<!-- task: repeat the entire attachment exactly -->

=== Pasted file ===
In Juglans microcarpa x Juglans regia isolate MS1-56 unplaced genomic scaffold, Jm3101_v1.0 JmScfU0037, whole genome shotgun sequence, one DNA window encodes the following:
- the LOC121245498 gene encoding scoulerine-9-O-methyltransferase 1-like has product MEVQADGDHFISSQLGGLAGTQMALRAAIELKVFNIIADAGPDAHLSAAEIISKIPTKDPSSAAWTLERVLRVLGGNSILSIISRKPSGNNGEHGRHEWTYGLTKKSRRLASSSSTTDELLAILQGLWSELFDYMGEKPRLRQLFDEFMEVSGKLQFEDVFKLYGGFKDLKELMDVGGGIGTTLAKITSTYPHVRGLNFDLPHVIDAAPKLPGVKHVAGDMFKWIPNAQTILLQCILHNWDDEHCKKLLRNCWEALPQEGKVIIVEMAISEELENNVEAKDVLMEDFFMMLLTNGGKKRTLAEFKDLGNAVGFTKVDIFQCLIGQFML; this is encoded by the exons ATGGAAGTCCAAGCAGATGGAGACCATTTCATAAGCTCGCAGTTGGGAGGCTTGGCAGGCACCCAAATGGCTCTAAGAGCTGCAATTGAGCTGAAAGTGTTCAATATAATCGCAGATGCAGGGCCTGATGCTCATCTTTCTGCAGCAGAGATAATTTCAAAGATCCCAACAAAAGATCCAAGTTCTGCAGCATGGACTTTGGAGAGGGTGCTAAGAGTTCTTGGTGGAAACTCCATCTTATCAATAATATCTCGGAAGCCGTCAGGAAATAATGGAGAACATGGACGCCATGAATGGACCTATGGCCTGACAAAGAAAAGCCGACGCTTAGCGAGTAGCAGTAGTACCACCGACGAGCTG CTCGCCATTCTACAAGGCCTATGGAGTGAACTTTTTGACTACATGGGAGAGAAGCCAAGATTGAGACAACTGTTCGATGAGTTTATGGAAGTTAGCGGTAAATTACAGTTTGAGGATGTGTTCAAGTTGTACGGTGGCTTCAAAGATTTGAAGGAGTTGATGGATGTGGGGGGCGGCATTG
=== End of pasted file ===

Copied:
In Juglans microcarpa x Juglans regia isolate MS1-56 unplaced genomic scaffold, Jm3101_v1.0 JmScfU0037, whole genome shotgun sequence, one DNA window encodes the following:
- the LOC121245498 gene encoding scoulerine-9-O-methyltransferase 1-like has product MEVQADGDHFISSQLGGLAGTQMALRAAIELKVFNIIADAGPDAHLSAAEIISKIPTKDPSSAAWTLERVLRVLGGNSILSIISRKPSGNNGEHGRHEWTYGLTKKSRRLASSSSTTDELLAILQGLWSELFDYMGEKPRLRQLFDEFMEVSGKLQFEDVFKLYGGFKDLKELMDVGGGIGTTLAKITSTYPHVRGLNFDLPHVIDAAPKLPGVKHVAGDMFKWIPNAQTILLQCILHNWDDEHCKKLLRNCWEALPQEGKVIIVEMAISEELENNVEAKDVLMEDFFMMLLTNGGKKRTLAEFKDLGNAVGFTKVDIFQCLIGQFML; this is encoded by the exons ATGGAAGTCCAAGCAGATGGAGACCATTTCATAAGCTCGCAGTTGGGAGGCTTGGCAGGCACCCAAATGGCTCTAAGAGCTGCAATTGAGCTGAAAGTGTTCAATATAATCGCAGATGCAGGGCCTGATGCTCATCTTTCTGCAGCAGAGATAATTTCAAAGATCCCAACAAAAGATCCAAGTTCTGCAGCATGGACTTTGGAGAGGGTGCTAAGAGTTCTTGGTGGAAACTCCATCTTATCAATAATATCTCGGAAGCCGTCAGGAAATAATGGAGAACATGGACGCCATGAATGGACCTATGGCCTGACAAAGAAAAGCCGACGCTTAGCGAGTAGCAGTAGTACCACCGACGAGCTG CTCGCCATTCTACAAGGCCTATGGAGTGAACTTTTTGACTACATGGGAGAGAAGCCAAGATTGAGACAACTGTTCGATGAGTTTATGGAAGTTAGCGGTAAATTACAGTTTGAGGATGTGTTCAAGTTGTACGGTGGCTTCAAAGATTTGAAGGAGTTGATGGATGTGGGGGGCGGCATTG